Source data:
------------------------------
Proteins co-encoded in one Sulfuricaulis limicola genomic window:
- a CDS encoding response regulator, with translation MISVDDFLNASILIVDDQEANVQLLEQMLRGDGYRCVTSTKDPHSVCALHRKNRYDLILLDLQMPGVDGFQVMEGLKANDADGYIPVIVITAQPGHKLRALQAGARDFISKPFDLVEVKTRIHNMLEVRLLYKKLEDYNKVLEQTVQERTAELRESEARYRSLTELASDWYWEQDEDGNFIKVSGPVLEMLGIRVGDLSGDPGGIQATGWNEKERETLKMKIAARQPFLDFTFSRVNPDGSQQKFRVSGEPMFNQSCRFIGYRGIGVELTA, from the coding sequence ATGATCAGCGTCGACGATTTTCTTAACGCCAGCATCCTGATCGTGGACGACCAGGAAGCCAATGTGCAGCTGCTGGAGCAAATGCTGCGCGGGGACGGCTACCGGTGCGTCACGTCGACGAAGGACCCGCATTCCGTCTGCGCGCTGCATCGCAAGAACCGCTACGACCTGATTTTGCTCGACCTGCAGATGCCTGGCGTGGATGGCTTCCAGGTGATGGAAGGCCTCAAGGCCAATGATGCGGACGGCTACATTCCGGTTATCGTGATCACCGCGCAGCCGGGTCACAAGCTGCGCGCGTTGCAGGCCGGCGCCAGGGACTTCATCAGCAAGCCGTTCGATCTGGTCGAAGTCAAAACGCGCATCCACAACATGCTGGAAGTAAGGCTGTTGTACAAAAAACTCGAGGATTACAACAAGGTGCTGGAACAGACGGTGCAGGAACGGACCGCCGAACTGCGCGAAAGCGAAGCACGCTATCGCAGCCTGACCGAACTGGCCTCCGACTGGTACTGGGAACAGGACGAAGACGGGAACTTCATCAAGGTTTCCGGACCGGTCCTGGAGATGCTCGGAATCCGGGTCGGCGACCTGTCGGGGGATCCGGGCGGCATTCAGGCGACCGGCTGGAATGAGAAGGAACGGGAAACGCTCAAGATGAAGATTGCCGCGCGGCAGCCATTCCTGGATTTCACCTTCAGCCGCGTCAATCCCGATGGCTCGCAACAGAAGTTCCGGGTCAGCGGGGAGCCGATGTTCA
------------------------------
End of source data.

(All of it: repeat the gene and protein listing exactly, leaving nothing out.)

Proteins co-encoded in one Sulfuricaulis limicola genomic window:
- a CDS encoding response regulator, with translation MISVDDFLNASILIVDDQEANVQLLEQMLRGDGYRCVTSTKDPHSVCALHRKNRYDLILLDLQMPGVDGFQVMEGLKANDADGYIPVIVITAQPGHKLRALQAGARDFISKPFDLVEVKTRIHNMLEVRLLYKKLEDYNKVLEQTVQERTAELRESEARYRSLTELASDWYWEQDEDGNFIKVSGPVLEMLGIRVGDLSGDPGGIQATGWNEKERETLKMKIAARQPFLDFTFSRVNPDGSQQKFRVSGEPMFNQSCRFIGYRGIGVELTA, from the coding sequence ATGATCAGCGTCGACGATTTTCTTAACGCCAGCATCCTGATCGTGGACGACCAGGAAGCCAATGTGCAGCTGCTGGAGCAAATGCTGCGCGGGGACGGCTACCGGTGCGTCACGTCGACGAAGGACCCGCATTCCGTCTGCGCGCTGCATCGCAAGAACCGCTACGACCTGATTTTGCTCGACCTGCAGATGCCTGGCGTGGATGGCTTCCAGGTGATGGAAGGCCTCAAGGCCAATGATGCGGACGGCTACATTCCGGTTATCGTGATCACCGCGCAGCCGGGTCACAAGCTGCGCGCGTTGCAGGCCGGCGCCAGGGACTTCATCAGCAAGCCGTTCGATCTGGTCGAAGTCAAAACGCGCATCCACAACATGCTGGAAGTAAGGCTGTTGTACAAAAAACTCGAGGATTACAACAAGGTGCTGGAACAGACGGTGCAGGAACGGACCGCCGAACTGCGCGAAAGCGAAGCACGCTATCGCAGCCTGACCGAACTGGCCTCCGACTGGTACTGGGAACAGGACGAAGACGGGAACTTCATCAAGGTTTCCGGACCGGTCCTGGAGATGCTCGGAATCCGGGTCGGCGACCTGTCGGGGGATCCGGGCGGCATTCAGGCGACCGGCTGGAATGAGAAGGAACGGGAAACGCTCAAGATGAAGATTGCCGCGCGGCAGCCATTCCTGGATTTCACCTTCAGCCGCGTCAATCCCGATGGCTCGCAACAGAAGTTCCGGGTCAGCGGGGAGCCGATGTTCA